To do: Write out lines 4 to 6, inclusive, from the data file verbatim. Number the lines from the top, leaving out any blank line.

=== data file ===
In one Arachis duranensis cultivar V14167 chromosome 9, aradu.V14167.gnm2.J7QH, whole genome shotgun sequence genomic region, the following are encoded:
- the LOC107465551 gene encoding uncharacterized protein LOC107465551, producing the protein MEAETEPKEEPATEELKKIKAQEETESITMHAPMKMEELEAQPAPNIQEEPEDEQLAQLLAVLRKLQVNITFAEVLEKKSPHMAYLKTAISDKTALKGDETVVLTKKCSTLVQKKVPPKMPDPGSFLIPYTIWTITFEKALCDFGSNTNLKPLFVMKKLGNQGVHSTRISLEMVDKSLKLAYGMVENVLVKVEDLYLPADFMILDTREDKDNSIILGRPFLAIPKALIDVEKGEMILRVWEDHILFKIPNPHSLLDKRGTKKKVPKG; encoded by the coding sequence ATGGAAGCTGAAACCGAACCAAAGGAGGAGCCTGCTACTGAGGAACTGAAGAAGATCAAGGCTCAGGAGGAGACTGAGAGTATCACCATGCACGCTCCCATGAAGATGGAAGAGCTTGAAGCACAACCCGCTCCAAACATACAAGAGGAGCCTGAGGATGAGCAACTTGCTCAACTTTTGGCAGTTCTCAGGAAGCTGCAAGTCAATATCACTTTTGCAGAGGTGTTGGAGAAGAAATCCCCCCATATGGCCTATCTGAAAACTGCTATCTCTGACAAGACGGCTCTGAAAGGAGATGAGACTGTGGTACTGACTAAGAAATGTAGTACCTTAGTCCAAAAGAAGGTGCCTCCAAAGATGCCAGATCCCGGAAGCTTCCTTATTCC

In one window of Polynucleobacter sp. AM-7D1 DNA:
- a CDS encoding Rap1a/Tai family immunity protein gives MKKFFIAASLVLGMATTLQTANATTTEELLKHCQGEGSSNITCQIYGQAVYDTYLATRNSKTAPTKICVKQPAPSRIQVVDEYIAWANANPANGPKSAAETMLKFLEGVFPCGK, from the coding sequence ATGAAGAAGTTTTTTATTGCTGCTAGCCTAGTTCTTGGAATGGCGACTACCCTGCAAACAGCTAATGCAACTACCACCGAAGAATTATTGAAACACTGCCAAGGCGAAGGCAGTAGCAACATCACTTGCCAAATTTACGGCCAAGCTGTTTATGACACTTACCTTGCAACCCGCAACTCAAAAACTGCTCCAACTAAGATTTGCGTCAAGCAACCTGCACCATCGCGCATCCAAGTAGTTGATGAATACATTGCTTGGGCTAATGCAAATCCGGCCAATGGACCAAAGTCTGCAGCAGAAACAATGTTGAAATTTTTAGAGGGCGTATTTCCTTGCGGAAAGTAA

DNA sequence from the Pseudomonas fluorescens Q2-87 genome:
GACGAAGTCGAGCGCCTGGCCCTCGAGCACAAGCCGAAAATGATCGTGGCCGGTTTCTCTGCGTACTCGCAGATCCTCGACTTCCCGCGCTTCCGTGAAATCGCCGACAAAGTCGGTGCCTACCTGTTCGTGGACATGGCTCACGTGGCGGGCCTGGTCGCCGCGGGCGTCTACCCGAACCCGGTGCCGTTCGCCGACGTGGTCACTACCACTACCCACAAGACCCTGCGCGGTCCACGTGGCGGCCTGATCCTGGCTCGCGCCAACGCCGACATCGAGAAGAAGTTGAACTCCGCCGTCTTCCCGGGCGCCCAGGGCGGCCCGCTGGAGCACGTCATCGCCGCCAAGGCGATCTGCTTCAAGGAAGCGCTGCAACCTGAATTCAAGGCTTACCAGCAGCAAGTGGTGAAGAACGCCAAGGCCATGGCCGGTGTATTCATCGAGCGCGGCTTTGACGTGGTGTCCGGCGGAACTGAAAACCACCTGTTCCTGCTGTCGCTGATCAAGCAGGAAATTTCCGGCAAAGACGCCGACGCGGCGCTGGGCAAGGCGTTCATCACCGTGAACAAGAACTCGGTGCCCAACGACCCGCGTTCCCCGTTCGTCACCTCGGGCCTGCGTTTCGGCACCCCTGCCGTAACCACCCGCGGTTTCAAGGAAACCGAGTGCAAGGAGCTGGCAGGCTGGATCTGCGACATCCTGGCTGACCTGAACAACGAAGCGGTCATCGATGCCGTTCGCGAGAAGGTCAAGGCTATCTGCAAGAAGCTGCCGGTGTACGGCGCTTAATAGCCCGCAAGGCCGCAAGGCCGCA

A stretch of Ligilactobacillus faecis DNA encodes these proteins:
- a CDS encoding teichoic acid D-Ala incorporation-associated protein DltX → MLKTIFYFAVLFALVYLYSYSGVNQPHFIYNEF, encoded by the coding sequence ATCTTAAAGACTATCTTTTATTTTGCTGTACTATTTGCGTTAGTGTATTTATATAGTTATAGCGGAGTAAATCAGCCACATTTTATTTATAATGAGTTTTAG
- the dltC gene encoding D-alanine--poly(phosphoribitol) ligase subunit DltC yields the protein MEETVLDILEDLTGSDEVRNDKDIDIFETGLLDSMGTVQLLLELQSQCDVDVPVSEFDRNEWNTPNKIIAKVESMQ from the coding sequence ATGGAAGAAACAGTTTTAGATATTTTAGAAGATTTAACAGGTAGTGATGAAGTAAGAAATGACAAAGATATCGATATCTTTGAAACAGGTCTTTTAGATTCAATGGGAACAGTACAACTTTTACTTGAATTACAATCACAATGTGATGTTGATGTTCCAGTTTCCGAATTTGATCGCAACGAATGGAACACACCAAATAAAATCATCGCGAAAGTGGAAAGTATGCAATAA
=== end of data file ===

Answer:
- a CDS encoding Rap1a/Tai family immunity protein gives MKKFFIAASLVLGMATTLQTANATTTEELLKHCQGEGSSNITCQIYGQAVYDTYLATRNSKTAPTKICVKQPAPSRIQVVDEYIAWANANPANGPKSAAETMLKFLEGVFPCGK, from the coding sequence ATGAAGAAGTTTTTTATTGCTGCTAGCCTAGTTCTTGGAATGGCGACTACCCTGCAAACAGCTAATGCAACTACCACCGAAGAATTATTGAAACACTGCCAAGGCGAAGGCAGTAGCAACATCACTTGCCAAATTTACGGCCAAGCTGTTTATGACACTTACCTTGCAACCCGCAACTCAAAAACTGCTCCAACTAAGATTTGCGTCAAGCAACCTGCACCATCGCGCATCCAAGTAGTTGATGAATACATTGCTTGGGCTAATGCAAATCCGGCCAATGGACCAAAGTCTGCAGCAGAAACAATGTTGAAATTTTTAGAGGGCGTATTTCCTTGCGGAAAGTAA

DNA sequence from the Pseudomonas fluorescens Q2-87 genome:
GACGAAGTCGAGCGCCTGGCCCTCGAGCACAAGCCGAAAATGATCGTGGCCGGTTTCTCTGCGTACTCGCAGATCCTCGACTTCCCGCGCTTCCGTGAAATCGCCGACAAAGTCGGTGCCTACCTGTTCGTGGACATGGCTCACGTGGCGGGCCTGGTCGCCGCGGGCGTCTACCCGAACCCGGTGCCGTTCGCCGACGTGGTCACTACCACTACCCACAAGACCCTGCGCGGTCCACGTGGCGGCCTGATCCTGGCTCGCGCCAACGCCGACATCGAGAAGAAGTTGAACTCCGCCGTCTTCCCGGGCGCCCAGGGCGGCCCGCTGGAGCACGTCATCGCCGCCAAGGCGATCTGCTTCAAGGAAGCGCTGCAACCTGAATTCAAGGCTTACCAGCAGCAAGTGGTGAAGAACGCCAAGGCCATGGCCGGTGTATTCATCGAGCGCGGCTTTGACGTGGTGTCCGGCGGAACTGAAAACCACCTGTTCCTGCTGTCGCTGATCAAGCAGGAAATTTCCGGCAAAGACGCCGACGCGGCGCTGGGCAAGGCGTTCATCACCGTGAACAAGAACTCGGTGCCCAACGACCCGCGTTCCCCGTTCGTCACCTCGGGCCTGCGTTTCGGCACCCCTGCCGTAACCACCCGCGGTTTCAAGGAAACCGAGTGCAAGGAGCTGGCAGGCTGGATCTGCGACATCCTGGCTGACCTGAACAACGAAGCGGTCATCGATGCCGTTCGCGAGAAGGTCAAGGCTATCTGCAAGAAGCTGCCGGTGTACGGCGCTTAATAGCCCGCAAGGCCGCAAGGCCGCA